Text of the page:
FARGO, N.D. (AP) — Fargo, North Dakota, Mayor Dennis Walaker, the man known as the "flood mayor" for leading the state's largest city through several successful fights against the Red River, died Tuesday at his home, city officials said. He was 73.
Walaker had been battling kidney cancer for several months. Deputy Mayor Tim Mahoney said Walaker was hospitalized over the weekend from a reaction to his chemotherapy.
The 6-foot-5 Walaker, who spent most of his career as public works director for the city, became a folk hero during the record-setting 2009 flood when he stood up to public officials who wanted to evacuate the city, which survived the high water thanks to a massive sandbagging effort. Walaker was also known for making crest predictions that usually trumped the National Weather Service.
Byron Dorgan, the former U.S. senator from North Dakota who was in office during three straight years of serious flooding in Fargo, called Walaker "a big man with a big heart" and said it was a sad night for North Dakota.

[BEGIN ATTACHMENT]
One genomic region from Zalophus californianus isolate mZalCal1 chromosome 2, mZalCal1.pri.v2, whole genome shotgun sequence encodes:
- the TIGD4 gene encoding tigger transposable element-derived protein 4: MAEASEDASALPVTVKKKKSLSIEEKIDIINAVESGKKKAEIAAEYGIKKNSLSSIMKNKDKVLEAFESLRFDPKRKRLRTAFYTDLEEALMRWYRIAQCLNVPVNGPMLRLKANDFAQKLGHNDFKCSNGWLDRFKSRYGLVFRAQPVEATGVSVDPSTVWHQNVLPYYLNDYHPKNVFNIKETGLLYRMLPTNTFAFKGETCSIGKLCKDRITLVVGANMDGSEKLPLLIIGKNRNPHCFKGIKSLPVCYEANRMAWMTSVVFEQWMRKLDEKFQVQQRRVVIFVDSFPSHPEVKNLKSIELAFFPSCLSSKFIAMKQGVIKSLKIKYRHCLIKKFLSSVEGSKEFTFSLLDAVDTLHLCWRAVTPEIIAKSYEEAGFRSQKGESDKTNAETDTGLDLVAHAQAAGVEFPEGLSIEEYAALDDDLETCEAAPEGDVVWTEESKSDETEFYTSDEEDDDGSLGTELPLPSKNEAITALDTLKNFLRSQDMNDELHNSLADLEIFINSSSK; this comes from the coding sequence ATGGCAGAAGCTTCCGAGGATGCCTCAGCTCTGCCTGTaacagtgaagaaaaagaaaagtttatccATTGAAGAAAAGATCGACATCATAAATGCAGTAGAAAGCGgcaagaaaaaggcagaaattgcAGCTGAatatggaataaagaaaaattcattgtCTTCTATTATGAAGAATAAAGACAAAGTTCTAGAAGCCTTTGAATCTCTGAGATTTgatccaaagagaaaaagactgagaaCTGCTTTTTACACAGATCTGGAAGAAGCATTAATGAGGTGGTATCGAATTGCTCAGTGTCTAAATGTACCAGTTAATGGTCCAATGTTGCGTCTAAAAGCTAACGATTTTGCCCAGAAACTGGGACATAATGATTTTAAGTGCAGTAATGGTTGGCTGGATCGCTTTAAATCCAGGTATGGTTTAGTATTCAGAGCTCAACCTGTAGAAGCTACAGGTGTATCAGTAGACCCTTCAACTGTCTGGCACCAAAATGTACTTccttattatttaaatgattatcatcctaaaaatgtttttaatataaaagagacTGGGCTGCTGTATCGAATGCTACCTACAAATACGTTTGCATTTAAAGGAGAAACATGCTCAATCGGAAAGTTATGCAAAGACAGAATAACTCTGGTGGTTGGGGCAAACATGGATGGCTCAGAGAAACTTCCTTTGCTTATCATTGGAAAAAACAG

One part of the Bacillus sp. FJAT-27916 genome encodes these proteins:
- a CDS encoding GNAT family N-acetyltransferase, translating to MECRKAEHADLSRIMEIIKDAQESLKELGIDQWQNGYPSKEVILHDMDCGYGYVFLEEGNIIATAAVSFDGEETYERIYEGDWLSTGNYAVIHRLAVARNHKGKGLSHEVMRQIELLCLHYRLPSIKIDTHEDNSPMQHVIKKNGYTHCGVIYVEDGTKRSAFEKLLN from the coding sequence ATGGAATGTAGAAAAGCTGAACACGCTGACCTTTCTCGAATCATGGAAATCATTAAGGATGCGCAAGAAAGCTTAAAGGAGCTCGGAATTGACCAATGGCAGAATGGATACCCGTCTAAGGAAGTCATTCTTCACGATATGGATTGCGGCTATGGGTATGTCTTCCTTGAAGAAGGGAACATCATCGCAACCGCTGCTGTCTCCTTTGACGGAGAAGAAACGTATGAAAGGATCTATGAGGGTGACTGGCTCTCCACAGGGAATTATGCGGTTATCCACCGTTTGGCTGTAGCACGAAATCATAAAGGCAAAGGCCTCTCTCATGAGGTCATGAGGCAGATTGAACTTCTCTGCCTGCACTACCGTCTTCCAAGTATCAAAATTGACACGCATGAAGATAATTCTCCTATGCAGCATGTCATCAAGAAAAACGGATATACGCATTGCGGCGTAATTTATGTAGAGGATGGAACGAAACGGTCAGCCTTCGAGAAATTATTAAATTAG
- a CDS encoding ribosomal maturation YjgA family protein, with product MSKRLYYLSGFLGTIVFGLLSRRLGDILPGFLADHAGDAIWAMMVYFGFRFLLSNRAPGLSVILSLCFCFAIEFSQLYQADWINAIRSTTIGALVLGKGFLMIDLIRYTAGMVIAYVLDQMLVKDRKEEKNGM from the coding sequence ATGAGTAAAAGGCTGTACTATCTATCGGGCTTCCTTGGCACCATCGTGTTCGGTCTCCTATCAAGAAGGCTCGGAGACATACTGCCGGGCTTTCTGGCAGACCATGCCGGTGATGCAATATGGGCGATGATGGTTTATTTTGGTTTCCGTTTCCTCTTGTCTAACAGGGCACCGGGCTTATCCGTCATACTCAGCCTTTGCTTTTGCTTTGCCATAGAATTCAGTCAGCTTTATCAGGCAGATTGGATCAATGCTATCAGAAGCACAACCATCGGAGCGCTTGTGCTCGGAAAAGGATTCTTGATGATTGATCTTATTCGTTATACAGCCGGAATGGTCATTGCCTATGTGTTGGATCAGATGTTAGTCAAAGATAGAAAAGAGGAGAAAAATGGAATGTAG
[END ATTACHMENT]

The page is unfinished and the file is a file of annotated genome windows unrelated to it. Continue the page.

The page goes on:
"He was a tower of strength during very dangerous and difficult times for Fargo," Dorgan said Tuesday. "I saw him make courageous decisions at critical moments when Fargo was threatened by record flood levels. It isn't an overstatement that his good judgment and strong leadership had a lot to do with saving the city."
Walaker is a native of Leonard, North Dakota. He was first elected Fargo mayor in 2006, when flood protection was his campaign theme. He was re-elected twice, including a heated battle this year against former Fargo city commissioner Brad Wimmer.
Walaker led daily morning meetings at City Hall during the 2009 flood, when he tried to lighten the mood each day by telling a joke. One day he told residents they should conserve water by showering together. Another day he told residents that once the flood fight was won, he would buy everybody a beer.
Fargo resident Eva Fredrickson said during the 2009 flood that she felt confident with Walaker at the helm and referred to the mayor as a man of the people.
"He just looks like an ordinary man to me. An ordinary, run-of-the-mill man," Fredrickson said at the time. "He's not highfalutin and acting like he knows more than anyone else. He makes people feel real good. And every once in a while he tells a little joke."